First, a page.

The candidates also spoke of their personal histories working on issues related to prison reentry. Carolina spoke of taking some of his most “at-risk” students at Hillhouse High School, where he serves as principal, on a field trip to the Whalley jail—to get a close-up look of what awaits them if they don’t straighten up. He also plugged the “Emerge” program run for ex-cons with the support of United Way, where he serves on the board. Fernandez spoke of running the LEAP youth program and working on the city’s prison reentry initiative, Elicker of attending “CompStat” community data-sharing sessions at the police department. Harp spoke of her experience in state government, including a program she helped start for children of incarcerated parents. And Sundiata spoke of ...

... his time in jail.

“I was in prison. I know the problem these people face. No money. No nothing,” he said.

A lot of prisoners can’t read or write, he noted.  “I used to write letters for guys. They paid me to write letters.”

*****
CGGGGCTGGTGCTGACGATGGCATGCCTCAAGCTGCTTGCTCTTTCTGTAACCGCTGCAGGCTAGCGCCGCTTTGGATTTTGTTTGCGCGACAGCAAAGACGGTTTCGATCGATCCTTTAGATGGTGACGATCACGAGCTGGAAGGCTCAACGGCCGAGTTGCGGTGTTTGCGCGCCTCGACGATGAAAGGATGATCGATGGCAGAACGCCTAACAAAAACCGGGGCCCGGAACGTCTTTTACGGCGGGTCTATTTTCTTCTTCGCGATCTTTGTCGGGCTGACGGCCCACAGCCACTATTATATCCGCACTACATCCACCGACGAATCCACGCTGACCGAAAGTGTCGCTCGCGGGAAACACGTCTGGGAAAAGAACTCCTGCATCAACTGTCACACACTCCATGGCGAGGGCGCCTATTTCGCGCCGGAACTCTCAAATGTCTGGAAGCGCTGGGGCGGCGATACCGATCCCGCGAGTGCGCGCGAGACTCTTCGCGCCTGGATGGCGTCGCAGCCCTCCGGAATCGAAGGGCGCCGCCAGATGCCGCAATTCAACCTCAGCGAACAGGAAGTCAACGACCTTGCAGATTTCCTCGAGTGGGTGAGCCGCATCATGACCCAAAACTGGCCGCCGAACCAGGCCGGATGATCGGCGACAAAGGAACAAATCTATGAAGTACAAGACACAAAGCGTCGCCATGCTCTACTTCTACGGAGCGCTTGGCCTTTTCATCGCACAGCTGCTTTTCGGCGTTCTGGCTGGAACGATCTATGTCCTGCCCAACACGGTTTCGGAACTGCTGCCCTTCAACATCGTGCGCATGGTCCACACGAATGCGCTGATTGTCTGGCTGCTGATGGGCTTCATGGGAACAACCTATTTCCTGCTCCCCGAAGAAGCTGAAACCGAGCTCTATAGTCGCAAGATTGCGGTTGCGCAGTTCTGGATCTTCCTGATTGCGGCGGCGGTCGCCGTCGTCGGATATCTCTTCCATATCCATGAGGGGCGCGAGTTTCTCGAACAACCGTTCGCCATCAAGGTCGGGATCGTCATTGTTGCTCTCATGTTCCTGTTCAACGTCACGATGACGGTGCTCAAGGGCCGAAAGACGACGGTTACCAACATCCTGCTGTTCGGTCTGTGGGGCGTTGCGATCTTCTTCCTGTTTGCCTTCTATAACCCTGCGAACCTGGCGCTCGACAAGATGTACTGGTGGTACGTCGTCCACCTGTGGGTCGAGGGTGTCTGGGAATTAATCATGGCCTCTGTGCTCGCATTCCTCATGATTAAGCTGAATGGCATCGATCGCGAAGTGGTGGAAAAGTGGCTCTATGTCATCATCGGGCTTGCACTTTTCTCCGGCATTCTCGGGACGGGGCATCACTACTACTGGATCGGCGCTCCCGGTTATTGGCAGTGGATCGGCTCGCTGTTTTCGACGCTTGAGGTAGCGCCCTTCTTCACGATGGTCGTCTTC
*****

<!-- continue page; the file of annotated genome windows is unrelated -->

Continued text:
“We have to give people second chances,” he concluded.

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posted by: Ella O. DeAlla on July 31, 2013  1:58pm

I would like to see other towns participate in back to work programs for prisoners.  No reason why the most impoverished towns in the state always have to handle all the complicated social issues

posted by: Babz Rawls Ivy on July 31, 2013  1:58pm

Few people believe in giving ex-offenders second chances. It makes for good press to say they are for it and I believe they believe what they say.  However the reality is, folks come out with having gone in lacking family support, job readiness skills, inability to read and write, mental health issues, health issues and so on.

Having done a bit of time in a federal prison camp, I know what I saw…. women unable to write home to their families.  Women unable to read letters from their kids.  I spent a lot of time doing that… writing and reading for and to women. (those kind women kept me in red licorice as a thank you)

Although I greatly appreciate the conversation and the raising of the issue of re-entry in this mayoral campaign, I hope and pray that real attention is paid long after the pageantry is over.  Re-Entry is a major concern for communities already under siege by a great many other social ills.

Regardless of what the sentiments are, the majority of folks who go to jail, get out…and they come home. We have to decide how we want to welcome them back to society or shun them and push them back into the prison complex system.

posted by: Brutus2011 on July 31, 2013  2:05pm

There is a person in my extended family who has extraordinary problems finding employment because of a felony conviction from 15+ years ago.